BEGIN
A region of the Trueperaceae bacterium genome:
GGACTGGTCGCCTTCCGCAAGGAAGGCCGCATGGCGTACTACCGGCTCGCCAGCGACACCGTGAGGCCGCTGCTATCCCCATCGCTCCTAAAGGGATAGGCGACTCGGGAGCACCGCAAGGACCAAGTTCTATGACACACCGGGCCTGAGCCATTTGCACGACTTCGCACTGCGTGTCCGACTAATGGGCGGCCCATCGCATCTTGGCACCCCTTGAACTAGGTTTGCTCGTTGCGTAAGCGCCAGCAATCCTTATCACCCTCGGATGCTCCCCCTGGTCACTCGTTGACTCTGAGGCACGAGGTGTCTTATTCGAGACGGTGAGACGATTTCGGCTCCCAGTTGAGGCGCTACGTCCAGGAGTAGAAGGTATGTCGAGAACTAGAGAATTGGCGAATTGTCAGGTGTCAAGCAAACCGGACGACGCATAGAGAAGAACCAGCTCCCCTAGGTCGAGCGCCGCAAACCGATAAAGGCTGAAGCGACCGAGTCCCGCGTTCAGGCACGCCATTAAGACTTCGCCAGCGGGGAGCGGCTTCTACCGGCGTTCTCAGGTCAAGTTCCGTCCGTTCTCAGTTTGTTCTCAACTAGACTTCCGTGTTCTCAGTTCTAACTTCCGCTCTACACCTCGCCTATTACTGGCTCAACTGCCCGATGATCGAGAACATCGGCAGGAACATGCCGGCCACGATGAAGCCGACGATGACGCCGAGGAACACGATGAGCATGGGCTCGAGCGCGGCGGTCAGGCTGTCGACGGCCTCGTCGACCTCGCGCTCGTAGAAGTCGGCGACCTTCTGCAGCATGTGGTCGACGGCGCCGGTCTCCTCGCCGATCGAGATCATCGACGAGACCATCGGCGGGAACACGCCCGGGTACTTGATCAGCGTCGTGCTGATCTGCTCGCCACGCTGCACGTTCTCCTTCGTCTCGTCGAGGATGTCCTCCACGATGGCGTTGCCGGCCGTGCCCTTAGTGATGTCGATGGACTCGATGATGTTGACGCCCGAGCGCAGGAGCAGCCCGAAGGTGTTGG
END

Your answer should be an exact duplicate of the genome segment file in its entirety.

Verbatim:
A region of the Trueperaceae bacterium genome:
GGACTGGTCGCCTTCCGCAAGGAAGGCCGCATGGCGTACTACCGGCTCGCCAGCGACACCGTGAGGCCGCTGCTATCCCCATCGCTCCTAAAGGGATAGGCGACTCGGGAGCACCGCAAGGACCAAGTTCTATGACACACCGGGCCTGAGCCATTTGCACGACTTCGCACTGCGTGTCCGACTAATGGGCGGCCCATCGCATCTTGGCACCCCTTGAACTAGGTTTGCTCGTTGCGTAAGCGCCAGCAATCCTTATCACCCTCGGATGCTCCCCCTGGTCACTCGTTGACTCTGAGGCACGAGGTGTCTTATTCGAGACGGTGAGACGATTTCGGCTCCCAGTTGAGGCGCTACGTCCAGGAGTAGAAGGTATGTCGAGAACTAGAGAATTGGCGAATTGTCAGGTGTCAAGCAAACCGGACGACGCATAGAGAAGAACCAGCTCCCCTAGGTCGAGCGCCGCAAACCGATAAAGGCTGAAGCGACCGAGTCCCGCGTTCAGGCACGCCATTAAGACTTCGCCAGCGGGGAGCGGCTTCTACCGGCGTTCTCAGGTCAAGTTCCGTCCGTTCTCAGTTTGTTCTCAACTAGACTTCCGTGTTCTCAGTTCTAACTTCCGCTCTACACCTCGCCTATTACTGGCTCAACTGCCCGATGATCGAGAACATCGGCAGGAACATGCCGGCCACGATGAAGCCGACGATGACGCCGAGGAACACGATGAGCATGGGCTCGAGCGCGGCGGTCAGGCTGTCGACGGCCTCGTCGACCTCGCGCTCGTAGAAGTCGGCGACCTTCTGCAGCATGTGGTCGACGGCGCCGGTCTCCTCGCCGATCGAGATCATCGACGAGACCATCGGCGGGAACACGCCCGGGTACTTGATCAGCGTCGTGCTGATCTGCTCGCCACGCTGCACGTTCTCCTTCGTCTCGTCGAGGATGTCCTCCACGATGGCGTTGCCGGCCGTGCCCTTAGTGATGTCGATGGACTCGATGATGTTGACGCCCGAGCGCAGGAGCAGCCCGAAGGTGTTGG